The argumentation at the Zondo Commission this week generated many talking points. These ranged from references to gold-diggers; reference to the Zondo Commission as the “Slaughterhouse Commission”; propagation of a conspiracy theory that Deputy Chief Justice Raymond Zondo, or rather the commission, had lined up witnesses in the most unintellectual manner and contained “people that truly had a gripe and an axe to grind with the former president Jacob Zuma”; and reference to professors talking about the commission as a place of accountability when they had not set foot in court.
All this was said by advocate Muzi Sikhakhane in representing Zuma in his bid to have Zondo dethroned as the chairperson of the commission.
Recusal cases are not a walk in the park for petitioners. But for now, I would like to focus on “friendship” as one of the points of concern and used to support the bid for the recusal of Zondo.
I previously wrote that recusal jurisprudence based on friendship between the judicial officer and the “accused” as a ground has not gained much favour in many developed legal systems (see here). In this opinion, I do not wish to regurgitate my previous argumentation about recusal and friendship, except to quote once more from an article by Jeremy M Miller:
“Friendship is loyalty, and loyalty to one side of a case (be it a named party or lawyer) is the perfect antonym to impartiality. Partiality being the perfect definition of a bad judge.” Assuming that it is proven that Zondo and Zuma were once friends, can we arrive at the conclusion that Zondo is a “bad judge” to preside over Zuma’s appearance at the commission because their assumed friendship makes it difficult for Zondo to be impartial?
South Africa is eagerly awaiting Zondo’s ruling on Zuma’s application for his disqualification as the chair of the commission. Some are concerned that the commission will collapse should Zondo be recused, amounting to a free pardon for all who want to get away with crimes of State Capture.
Others may be waiting to see if the “nonsense” by Sikhakhane that “the case law applicable to recusal applications was ‘unreliable’, and ‘intellectually dishonest’, as judges got to determine what standard should be used to decide whether they should recuse themselves,” will have some legal force and effect. “I am very reluctant about case law on recusal because it is judges telling the world, ‘When you judge me, judge me this way,’ ” said Sikhakhane.
Strangely though, Sikhakhane’s mistrust of the judges in recusal rulings did not stop him from relying heavily on the Canadian case law governing the disqualification of judges, which has, over the years, taken divergent strands on the issue of judicial impartiality. To be precise, Sikhakhane relied on R v S, Report  3 SCR 484 regarding the bias of a judge to make what at times looked like a condescending attitude toward a commission and/or its chairperson in trying to explain in a convoluted manner the concept of apprehension of bias. Not that there was anything new or worth influencing the South African case law because the gist of the Canadian case of R v S with respect to the test for the apprehension of bias is part of the test laid down by the South African Constitutional Court in President of the Republic of South Africa and Others v South African Rugby Football Union and others 1999(4) SA 147 (CC).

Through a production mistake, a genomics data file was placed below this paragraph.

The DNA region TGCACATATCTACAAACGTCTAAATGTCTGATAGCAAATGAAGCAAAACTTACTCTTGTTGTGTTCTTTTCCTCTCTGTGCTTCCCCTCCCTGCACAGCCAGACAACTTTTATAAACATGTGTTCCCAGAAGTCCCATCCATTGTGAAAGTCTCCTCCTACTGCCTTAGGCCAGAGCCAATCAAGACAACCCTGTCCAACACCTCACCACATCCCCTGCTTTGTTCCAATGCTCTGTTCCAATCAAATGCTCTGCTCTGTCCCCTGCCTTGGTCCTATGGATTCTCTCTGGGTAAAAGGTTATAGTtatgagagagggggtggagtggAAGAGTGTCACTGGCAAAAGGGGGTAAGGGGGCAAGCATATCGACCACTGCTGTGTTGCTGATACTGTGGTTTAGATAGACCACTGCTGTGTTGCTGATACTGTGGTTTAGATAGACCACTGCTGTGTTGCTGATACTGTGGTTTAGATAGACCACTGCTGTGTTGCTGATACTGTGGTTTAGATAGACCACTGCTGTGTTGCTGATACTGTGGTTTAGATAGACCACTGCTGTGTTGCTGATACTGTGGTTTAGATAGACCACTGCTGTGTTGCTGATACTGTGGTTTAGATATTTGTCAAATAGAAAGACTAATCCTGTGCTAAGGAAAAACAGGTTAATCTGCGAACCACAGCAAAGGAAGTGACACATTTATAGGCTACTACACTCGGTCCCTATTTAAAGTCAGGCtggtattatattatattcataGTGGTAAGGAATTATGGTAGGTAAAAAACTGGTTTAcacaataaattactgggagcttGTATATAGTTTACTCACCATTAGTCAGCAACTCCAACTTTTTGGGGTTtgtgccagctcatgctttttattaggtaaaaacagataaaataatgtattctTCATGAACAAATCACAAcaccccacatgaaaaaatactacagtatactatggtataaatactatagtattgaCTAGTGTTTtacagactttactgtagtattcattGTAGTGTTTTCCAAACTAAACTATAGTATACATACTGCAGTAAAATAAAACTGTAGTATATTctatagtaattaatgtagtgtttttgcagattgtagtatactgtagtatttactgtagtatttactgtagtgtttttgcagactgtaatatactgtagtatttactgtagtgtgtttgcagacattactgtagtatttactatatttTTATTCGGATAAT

My interest is in knowing what impact Zuma’s response to the denial by Zondo that they never were friends will have on the recusal decision, because this will change recusal jurisprudence in South Africa forever.
Perhaps excitement over the outcome is in part harnessed by scholarship such as that of James Sample, which I agree with, who in his 2013 article (Supreme Court Recusal: From Marbury to the Modern Day, 26 Geo. J. Legal Ethics 95) revealed that Justice Scalia of the United States Supreme Court once remarked that “[a] no-friends rule would have disqualified much of the Court in Youngstown Sheet & Tube Company v. Sawyer [343 U.S. 579 (1952)], the case that challenged President Truman’s seizure of the steel mills. Most of the Justices knew Truman well, and four had been appointed by him.” [At p.109].
Just for your interest, and context, to settle a labour dispute and avert a nationwide strike of steelworkers in April 1952, which he believed would jeopardise national defence, President Harry S Truman issued an Executive Order directing the Secretary of Commerce to seize and operate most of the US’s steel mills. Fred Vinson, appointed by President Truman in 1946 as the Chief Justice of the Supreme Court, sat in the Sawyer case and gave a dissenting judgment in favour of Truman. Should it mean that the chairperson of a commission of inquiry; the Chief Justice and Deputy Chief Justice should as a general rule be disqualified from hearing matters or cases of presidents who appointed them in the first place?
Madame Justice L’Heureux-Dubé in the Canadian case of R v S, Report  cited by Sikhakhane discussed the difficulty of dealing with the concept of impartiality. She proposed that this may be addressed in part by relying on the integrity of judges and making it known that the significance of reliance on the integrity of judges is often neglected in recusal cases. I would be interested to know if Sikhakhane’s glowing admission that his client Zuma and himself do not doubt the integrity of Zondo would embolden Zondo not to recuse himself or if it would counter his argument for Zondo to recuse himself.
Perhaps most fitting for whatever outcome we will receive on recusal is the phrase, “May you live in interesting times”, borrowed from what is said to be a Chinese curse and given notoriety when used by Robert Kennedy in his speech in Cape Town in June 1996. DM
Sylvester Stallone speaks the way he does due to a partial paralysis of the face that occurred during his birth.
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